> GDB's standpoint these registers are read-only. A bit of work still
> needs to be done to make them writable too.)
I get the impression that theses can't be fetched with the 'g' command.
This seems to be insistant with the protocol.txt on the 'g' cmd:
o 'readAllRegisters': retrieve data from all available registers
Note: Register data are packed in the byte order of target.
This is the only known use of format 'bx'.
I expected the target could provide all available registers and use the
ia64_register_names array and the REGISTER_RAW_SIZE macro to determine there
offset in the response to the 'g' macro.
> > I was wondering if by passing all of the registers in
> > the ia64_register_names I was passing to much and clobbering some data structures.
> It's possible. I seem to remember fixing something like this when I was
> using it. It could be that it's broken again.
A simple check on the size of the array while filling it would seem prudent.
> > When
> > I use the gdb info registers cmd it seems to know the values in first 31 registers from
> > my response to the 'g' cmd but then tries to access memory for the rest.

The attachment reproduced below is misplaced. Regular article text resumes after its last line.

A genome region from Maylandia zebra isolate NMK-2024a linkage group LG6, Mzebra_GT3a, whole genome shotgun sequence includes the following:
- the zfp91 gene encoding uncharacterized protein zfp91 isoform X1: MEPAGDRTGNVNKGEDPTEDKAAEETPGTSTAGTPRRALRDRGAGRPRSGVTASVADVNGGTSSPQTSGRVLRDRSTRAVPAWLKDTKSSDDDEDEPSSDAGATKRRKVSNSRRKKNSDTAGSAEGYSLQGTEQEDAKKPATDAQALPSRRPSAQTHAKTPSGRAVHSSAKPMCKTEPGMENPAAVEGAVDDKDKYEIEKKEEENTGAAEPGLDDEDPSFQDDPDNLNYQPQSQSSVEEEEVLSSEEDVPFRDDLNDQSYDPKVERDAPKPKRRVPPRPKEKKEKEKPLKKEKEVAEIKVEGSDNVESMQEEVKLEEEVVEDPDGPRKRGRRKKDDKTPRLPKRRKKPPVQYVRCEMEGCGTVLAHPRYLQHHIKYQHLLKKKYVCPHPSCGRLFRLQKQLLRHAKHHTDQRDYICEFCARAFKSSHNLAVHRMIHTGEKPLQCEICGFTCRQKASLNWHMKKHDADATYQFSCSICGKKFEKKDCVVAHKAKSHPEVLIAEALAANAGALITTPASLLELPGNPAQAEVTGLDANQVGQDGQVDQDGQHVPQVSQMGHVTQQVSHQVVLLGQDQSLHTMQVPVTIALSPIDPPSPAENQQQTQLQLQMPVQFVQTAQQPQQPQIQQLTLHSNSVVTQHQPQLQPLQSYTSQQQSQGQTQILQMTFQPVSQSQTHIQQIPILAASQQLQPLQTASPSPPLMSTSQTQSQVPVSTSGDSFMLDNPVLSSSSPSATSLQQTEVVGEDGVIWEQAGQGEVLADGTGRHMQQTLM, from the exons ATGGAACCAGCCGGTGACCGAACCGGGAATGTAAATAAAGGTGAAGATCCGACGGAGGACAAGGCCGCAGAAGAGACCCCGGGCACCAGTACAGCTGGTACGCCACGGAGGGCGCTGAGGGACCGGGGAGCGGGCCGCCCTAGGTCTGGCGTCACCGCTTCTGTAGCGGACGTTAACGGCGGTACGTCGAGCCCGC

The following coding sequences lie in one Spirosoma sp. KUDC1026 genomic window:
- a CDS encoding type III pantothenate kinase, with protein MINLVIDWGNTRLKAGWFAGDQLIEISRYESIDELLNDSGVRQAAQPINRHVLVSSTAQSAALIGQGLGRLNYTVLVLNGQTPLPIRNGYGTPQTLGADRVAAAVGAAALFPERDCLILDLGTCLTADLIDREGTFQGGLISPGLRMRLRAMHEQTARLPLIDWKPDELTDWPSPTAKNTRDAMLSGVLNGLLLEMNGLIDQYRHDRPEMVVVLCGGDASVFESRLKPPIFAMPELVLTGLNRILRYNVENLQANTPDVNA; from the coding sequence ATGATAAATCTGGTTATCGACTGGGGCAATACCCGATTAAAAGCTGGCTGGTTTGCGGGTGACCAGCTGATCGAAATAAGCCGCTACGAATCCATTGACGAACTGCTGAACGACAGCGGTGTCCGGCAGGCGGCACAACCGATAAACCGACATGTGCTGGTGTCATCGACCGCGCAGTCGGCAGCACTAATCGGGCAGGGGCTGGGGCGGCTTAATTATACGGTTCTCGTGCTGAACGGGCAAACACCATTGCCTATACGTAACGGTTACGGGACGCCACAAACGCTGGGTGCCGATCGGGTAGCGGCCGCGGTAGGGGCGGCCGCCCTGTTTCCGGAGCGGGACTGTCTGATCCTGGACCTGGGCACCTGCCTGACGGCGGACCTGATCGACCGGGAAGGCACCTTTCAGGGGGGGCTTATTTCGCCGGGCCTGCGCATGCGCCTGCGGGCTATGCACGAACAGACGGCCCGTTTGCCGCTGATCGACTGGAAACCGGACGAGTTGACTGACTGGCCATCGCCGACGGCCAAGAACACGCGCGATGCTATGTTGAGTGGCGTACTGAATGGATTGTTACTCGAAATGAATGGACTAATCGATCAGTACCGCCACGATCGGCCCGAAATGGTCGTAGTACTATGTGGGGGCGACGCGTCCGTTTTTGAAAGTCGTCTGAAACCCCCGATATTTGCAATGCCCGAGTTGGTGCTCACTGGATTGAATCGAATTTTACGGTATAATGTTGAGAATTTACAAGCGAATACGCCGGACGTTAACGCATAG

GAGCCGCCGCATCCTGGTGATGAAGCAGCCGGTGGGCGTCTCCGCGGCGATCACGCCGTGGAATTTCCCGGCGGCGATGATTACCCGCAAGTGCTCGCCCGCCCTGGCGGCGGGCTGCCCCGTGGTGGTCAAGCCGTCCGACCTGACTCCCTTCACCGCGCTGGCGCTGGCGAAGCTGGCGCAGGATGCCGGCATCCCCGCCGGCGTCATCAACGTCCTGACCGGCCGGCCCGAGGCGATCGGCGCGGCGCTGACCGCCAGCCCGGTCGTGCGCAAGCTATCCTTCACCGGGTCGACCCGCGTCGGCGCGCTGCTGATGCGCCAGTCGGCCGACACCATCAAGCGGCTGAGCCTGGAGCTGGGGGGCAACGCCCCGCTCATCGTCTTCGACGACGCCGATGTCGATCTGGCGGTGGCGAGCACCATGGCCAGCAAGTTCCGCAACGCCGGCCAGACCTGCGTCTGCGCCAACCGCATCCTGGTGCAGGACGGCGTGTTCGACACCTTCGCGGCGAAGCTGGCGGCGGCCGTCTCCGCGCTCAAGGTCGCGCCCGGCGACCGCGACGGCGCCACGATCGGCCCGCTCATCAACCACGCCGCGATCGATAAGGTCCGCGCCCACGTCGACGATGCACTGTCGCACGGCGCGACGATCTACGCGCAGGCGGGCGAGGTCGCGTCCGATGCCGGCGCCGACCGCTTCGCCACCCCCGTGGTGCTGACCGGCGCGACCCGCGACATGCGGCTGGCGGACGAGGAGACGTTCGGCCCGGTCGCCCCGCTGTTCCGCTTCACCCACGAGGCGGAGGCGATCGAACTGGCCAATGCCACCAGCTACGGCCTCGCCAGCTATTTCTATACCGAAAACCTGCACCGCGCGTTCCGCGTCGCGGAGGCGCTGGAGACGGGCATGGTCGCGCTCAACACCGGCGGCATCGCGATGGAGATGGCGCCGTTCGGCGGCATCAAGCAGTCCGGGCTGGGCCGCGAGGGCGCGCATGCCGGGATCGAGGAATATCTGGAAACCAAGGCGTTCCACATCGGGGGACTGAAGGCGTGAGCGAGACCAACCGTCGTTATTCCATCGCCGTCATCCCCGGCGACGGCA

> This is correct.
Why? Why not accept any register in the ia64_register_names array?
The "GDB Remote Serial Protocol Specification" seems to say that the
protocol should try to transfer as many registers as possible. Since
the kernel trap handler may not store registers in the same order
as the C compiler (SPARC for example on SunOS and Solaris) it would
seem more flexable for the stub to be able to provide as many registers
as possible with the 'g' response and then attempt to fill anyu unknown
values from the stack.
> > The memory location
> > it's trys to access is an offset from the values it receives for the first 31 registers.
> That's not right. It should be an offset from bsp.
That's was the other possability I was considering, that it was expecting the registers to be
comming from the stack. Since kdb isn't providing the %bsp register in the register dump I
didn't provide it on my 1st shot at the response: